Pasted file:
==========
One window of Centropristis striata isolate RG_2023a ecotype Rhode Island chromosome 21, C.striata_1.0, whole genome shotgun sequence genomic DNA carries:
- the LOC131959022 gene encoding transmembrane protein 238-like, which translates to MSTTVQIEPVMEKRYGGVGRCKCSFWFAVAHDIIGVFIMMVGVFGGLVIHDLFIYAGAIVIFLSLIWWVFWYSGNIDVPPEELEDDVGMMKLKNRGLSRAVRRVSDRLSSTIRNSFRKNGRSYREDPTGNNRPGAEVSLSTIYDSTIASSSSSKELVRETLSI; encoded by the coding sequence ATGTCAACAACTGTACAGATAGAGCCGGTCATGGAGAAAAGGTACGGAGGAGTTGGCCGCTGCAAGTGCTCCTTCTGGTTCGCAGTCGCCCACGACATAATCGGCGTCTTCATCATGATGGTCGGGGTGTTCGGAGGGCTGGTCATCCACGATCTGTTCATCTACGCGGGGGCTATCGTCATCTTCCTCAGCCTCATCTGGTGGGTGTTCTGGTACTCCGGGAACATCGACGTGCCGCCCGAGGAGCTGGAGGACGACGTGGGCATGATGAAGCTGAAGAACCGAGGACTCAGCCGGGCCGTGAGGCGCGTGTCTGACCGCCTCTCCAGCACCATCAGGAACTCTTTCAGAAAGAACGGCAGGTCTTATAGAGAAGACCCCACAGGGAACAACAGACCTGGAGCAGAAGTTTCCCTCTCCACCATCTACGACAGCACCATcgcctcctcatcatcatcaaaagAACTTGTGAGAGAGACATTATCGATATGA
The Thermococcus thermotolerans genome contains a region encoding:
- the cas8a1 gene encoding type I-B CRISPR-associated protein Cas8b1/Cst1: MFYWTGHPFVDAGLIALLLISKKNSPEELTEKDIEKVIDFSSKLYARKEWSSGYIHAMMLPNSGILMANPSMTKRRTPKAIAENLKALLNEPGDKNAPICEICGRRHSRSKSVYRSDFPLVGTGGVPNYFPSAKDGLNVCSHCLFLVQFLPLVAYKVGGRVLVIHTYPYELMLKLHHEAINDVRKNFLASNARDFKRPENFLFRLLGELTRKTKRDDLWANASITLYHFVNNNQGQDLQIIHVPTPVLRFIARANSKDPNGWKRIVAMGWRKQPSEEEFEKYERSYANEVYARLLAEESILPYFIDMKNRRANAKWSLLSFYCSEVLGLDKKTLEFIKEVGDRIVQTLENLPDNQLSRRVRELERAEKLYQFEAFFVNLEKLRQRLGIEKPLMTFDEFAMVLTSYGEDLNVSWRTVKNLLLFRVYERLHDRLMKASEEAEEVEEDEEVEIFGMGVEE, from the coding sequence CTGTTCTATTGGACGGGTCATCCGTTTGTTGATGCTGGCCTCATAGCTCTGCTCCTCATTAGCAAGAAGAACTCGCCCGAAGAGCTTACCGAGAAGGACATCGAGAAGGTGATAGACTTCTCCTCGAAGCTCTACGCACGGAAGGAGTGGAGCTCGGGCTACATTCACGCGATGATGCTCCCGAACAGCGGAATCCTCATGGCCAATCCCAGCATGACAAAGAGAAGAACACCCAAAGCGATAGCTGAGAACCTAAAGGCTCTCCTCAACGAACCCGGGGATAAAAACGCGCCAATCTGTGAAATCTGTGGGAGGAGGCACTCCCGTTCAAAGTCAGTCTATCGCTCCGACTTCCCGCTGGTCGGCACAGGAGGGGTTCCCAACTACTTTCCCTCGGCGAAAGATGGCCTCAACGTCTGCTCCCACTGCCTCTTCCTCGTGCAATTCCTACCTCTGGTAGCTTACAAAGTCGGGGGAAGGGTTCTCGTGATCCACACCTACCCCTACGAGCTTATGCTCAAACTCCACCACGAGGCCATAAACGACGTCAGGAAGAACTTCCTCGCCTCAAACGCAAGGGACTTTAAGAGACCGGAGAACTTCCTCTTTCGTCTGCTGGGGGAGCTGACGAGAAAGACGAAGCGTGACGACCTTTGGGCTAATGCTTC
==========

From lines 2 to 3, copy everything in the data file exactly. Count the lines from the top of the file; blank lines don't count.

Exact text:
- the LOC131959022 gene encoding transmembrane protein 238-like, which translates to MSTTVQIEPVMEKRYGGVGRCKCSFWFAVAHDIIGVFIMMVGVFGGLVIHDLFIYAGAIVIFLSLIWWVFWYSGNIDVPPEELEDDVGMMKLKNRGLSRAVRRVSDRLSSTIRNSFRKNGRSYREDPTGNNRPGAEVSLSTIYDSTIASSSSSKELVRETLSI; encoded by the coding sequence ATGTCAACAACTGTACAGATAGAGCCGGTCATGGAGAAAAGGTACGGAGGAGTTGGCCGCTGCAAGTGCTCCTTCTGGTTCGCAGTCGCCCACGACATAATCGGCGTCTTCATCATGATGGTCGGGGTGTTCGGAGGGCTGGTCATCCACGATCTGTTCATCTACGCGGGGGCTATCGTCATCTTCCTCAGCCTCATCTGGTGGGTGTTCTGGTACTCCGGGAACATCGACGTGCCGCCCGAGGAGCTGGAGGACGACGTGGGCATGATGAAGCTGAAGAACCGAGGACTCAGCCGGGCCGTGAGGCGCGTGTCTGACCGCCTCTCCAGCACCATCAGGAACTCTTTCAGAAAGAACGGCAGGTCTTATAGAGAAGACCCCACAGGGAACAACAGACCTGGAGCAGAAGTTTCCCTCTCCACCATCTACGACAGCACCATcgcctcctcatcatcatcaaaagAACTTGTGAGAGAGACATTATCGATATGA
The Thermococcus thermotolerans genome contains a region encoding: